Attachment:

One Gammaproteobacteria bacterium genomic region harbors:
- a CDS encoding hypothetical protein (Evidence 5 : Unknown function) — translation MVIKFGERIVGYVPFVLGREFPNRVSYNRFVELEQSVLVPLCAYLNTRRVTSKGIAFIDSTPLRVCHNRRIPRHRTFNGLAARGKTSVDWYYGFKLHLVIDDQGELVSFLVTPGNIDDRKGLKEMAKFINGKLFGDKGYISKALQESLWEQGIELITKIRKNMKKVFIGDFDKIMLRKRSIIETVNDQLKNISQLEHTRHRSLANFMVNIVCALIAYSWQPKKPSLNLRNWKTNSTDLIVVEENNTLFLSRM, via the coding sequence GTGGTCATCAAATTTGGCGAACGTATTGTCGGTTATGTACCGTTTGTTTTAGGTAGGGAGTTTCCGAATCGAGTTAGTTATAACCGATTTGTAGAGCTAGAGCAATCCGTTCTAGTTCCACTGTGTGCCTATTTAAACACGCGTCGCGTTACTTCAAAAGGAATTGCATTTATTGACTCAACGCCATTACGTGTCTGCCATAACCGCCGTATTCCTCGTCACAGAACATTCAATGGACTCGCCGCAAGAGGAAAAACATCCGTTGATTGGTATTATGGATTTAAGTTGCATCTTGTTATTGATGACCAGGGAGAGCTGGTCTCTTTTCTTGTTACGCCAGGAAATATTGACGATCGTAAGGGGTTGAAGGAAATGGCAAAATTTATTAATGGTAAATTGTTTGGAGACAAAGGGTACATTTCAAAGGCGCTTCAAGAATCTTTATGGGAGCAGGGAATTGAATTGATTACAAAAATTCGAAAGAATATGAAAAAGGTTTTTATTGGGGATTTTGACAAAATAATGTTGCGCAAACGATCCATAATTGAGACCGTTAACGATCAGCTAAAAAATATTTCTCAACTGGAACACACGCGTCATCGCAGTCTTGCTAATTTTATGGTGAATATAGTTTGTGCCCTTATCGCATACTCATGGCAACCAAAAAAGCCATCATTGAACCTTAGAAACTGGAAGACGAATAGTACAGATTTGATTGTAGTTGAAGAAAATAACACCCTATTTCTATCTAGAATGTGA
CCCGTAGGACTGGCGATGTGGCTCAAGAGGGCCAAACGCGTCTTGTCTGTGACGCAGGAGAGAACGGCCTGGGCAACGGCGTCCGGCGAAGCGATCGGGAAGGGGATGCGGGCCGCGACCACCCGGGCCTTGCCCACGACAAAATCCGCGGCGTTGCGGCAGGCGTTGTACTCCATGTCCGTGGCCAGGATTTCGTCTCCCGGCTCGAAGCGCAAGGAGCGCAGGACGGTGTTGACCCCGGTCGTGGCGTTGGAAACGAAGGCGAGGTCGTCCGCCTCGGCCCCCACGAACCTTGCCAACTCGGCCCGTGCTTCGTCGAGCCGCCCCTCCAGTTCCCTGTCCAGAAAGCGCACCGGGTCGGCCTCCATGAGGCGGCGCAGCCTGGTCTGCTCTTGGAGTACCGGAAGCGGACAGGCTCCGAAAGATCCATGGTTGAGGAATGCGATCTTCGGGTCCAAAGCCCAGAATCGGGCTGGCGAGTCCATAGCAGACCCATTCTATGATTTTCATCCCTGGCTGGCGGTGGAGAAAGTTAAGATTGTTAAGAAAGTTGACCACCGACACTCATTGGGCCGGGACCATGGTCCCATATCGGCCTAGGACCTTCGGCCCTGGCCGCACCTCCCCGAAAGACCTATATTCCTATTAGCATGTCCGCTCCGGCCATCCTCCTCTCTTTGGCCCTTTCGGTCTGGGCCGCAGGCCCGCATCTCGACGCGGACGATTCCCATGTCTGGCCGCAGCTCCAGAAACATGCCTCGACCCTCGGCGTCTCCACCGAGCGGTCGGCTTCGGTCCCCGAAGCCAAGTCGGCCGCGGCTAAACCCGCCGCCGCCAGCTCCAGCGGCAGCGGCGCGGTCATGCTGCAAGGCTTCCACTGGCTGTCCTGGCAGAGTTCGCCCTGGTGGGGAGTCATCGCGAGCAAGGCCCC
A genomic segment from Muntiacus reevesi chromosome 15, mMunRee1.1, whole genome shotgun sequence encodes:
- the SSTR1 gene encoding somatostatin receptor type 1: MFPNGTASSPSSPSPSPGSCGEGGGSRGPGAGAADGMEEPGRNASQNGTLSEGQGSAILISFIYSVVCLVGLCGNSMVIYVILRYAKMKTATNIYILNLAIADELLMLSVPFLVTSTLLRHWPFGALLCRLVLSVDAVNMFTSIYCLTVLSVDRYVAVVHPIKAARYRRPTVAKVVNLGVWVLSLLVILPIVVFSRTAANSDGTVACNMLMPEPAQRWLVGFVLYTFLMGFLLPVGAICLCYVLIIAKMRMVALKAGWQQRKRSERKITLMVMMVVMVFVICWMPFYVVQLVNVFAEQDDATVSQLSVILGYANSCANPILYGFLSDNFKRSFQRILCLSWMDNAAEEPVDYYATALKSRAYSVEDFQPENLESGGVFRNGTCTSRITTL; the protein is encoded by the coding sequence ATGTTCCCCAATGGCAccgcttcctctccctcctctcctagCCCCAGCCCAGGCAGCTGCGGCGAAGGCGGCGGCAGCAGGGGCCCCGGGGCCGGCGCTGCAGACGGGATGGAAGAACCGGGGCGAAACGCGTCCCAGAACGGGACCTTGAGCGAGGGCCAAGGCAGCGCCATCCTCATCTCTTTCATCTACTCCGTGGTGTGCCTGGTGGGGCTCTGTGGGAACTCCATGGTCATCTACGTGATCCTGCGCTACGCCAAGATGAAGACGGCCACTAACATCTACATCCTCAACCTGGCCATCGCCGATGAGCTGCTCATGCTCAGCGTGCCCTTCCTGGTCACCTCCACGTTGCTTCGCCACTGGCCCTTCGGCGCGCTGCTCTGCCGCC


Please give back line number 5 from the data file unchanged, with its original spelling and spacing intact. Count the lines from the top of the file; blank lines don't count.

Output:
- the SSTR1 gene encoding somatostatin receptor type 1: MFPNGTASSPSSPSPSPGSCGEGGGSRGPGAGAADGMEEPGRNASQNGTLSEGQGSAILISFIYSVVCLVGLCGNSMVIYVILRYAKMKTATNIYILNLAIADELLMLSVPFLVTSTLLRHWPFGALLCRLVLSVDAVNMFTSIYCLTVLSVDRYVAVVHPIKAARYRRPTVAKVVNLGVWVLSLLVILPIVVFSRTAANSDGTVACNMLMPEPAQRWLVGFVLYTFLMGFLLPVGAICLCYVLIIAKMRMVALKAGWQQRKRSERKITLMVMMVVMVFVICWMPFYVVQLVNVFAEQDDATVSQLSVILGYANSCANPILYGFLSDNFKRSFQRILCLSWMDNAAEEPVDYYATALKSRAYSVEDFQPENLESGGVFRNGTCTSRITTL; the protein is encoded by the coding sequence ATGTTCCCCAATGGCAccgcttcctctccctcctctcctagCCCCAGCCCAGGCAGCTGCGGCGAAGGCGGCGGCAGCAGGGGCCCCGGGGCCGGCGCTGCAGACGGGATGGAAGAACCGGGGCGAAACGCGTCCCAGAACGGGACCTTGAGCGAGGGCCAAGGCAGCGCCATCCTCATCTCTTTCATCTACTCCGTGGTGTGCCTGGTGGGGCTCTGTGGGAACTCCATGGTCATCTACGTGATCCTGCGCTACGCCAAGATGAAGACGGCCACTAACATCTACATCCTCAACCTGGCCATCGCCGATGAGCTGCTCATGCTCAGCGTGCCCTTCCTGGTCACCTCCACGTTGCTTCGCCACTGGCCCTTCGGCGCGCTGCTCTGCCGCC